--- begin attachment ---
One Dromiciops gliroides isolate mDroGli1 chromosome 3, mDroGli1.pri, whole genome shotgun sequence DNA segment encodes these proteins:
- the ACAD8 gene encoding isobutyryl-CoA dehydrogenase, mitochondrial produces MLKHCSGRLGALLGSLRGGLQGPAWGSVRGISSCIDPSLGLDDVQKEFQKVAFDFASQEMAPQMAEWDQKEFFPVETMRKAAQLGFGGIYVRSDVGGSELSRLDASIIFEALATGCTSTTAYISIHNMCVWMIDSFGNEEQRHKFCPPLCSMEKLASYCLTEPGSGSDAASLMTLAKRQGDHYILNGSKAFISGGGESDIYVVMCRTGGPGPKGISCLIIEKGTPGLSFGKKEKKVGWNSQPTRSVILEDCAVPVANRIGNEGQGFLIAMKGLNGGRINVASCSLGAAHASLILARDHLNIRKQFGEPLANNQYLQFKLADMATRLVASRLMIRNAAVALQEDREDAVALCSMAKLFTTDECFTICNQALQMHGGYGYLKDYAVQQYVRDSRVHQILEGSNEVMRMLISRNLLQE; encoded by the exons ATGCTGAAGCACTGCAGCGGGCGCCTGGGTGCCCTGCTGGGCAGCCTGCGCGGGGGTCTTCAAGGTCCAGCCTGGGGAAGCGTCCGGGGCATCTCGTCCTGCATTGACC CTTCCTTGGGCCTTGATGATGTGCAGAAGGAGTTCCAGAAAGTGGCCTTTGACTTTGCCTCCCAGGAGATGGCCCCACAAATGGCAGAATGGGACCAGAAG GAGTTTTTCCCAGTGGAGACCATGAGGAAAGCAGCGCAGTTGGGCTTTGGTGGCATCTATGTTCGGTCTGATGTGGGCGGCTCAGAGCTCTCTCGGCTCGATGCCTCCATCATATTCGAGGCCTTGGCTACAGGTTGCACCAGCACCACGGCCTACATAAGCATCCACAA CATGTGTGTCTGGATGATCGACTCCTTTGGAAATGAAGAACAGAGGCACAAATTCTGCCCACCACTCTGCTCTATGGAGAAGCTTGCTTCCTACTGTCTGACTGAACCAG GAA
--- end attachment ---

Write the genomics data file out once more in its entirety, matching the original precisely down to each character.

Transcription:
One Dromiciops gliroides isolate mDroGli1 chromosome 3, mDroGli1.pri, whole genome shotgun sequence DNA segment encodes these proteins:
- the ACAD8 gene encoding isobutyryl-CoA dehydrogenase, mitochondrial produces MLKHCSGRLGALLGSLRGGLQGPAWGSVRGISSCIDPSLGLDDVQKEFQKVAFDFASQEMAPQMAEWDQKEFFPVETMRKAAQLGFGGIYVRSDVGGSELSRLDASIIFEALATGCTSTTAYISIHNMCVWMIDSFGNEEQRHKFCPPLCSMEKLASYCLTEPGSGSDAASLMTLAKRQGDHYILNGSKAFISGGGESDIYVVMCRTGGPGPKGISCLIIEKGTPGLSFGKKEKKVGWNSQPTRSVILEDCAVPVANRIGNEGQGFLIAMKGLNGGRINVASCSLGAAHASLILARDHLNIRKQFGEPLANNQYLQFKLADMATRLVASRLMIRNAAVALQEDREDAVALCSMAKLFTTDECFTICNQALQMHGGYGYLKDYAVQQYVRDSRVHQILEGSNEVMRMLISRNLLQE; encoded by the exons ATGCTGAAGCACTGCAGCGGGCGCCTGGGTGCCCTGCTGGGCAGCCTGCGCGGGGGTCTTCAAGGTCCAGCCTGGGGAAGCGTCCGGGGCATCTCGTCCTGCATTGACC CTTCCTTGGGCCTTGATGATGTGCAGAAGGAGTTCCAGAAAGTGGCCTTTGACTTTGCCTCCCAGGAGATGGCCCCACAAATGGCAGAATGGGACCAGAAG GAGTTTTTCCCAGTGGAGACCATGAGGAAAGCAGCGCAGTTGGGCTTTGGTGGCATCTATGTTCGGTCTGATGTGGGCGGCTCAGAGCTCTCTCGGCTCGATGCCTCCATCATATTCGAGGCCTTGGCTACAGGTTGCACCAGCACCACGGCCTACATAAGCATCCACAA CATGTGTGTCTGGATGATCGACTCCTTTGGAAATGAAGAACAGAGGCACAAATTCTGCCCACCACTCTGCTCTATGGAGAAGCTTGCTTCCTACTGTCTGACTGAACCAG GAA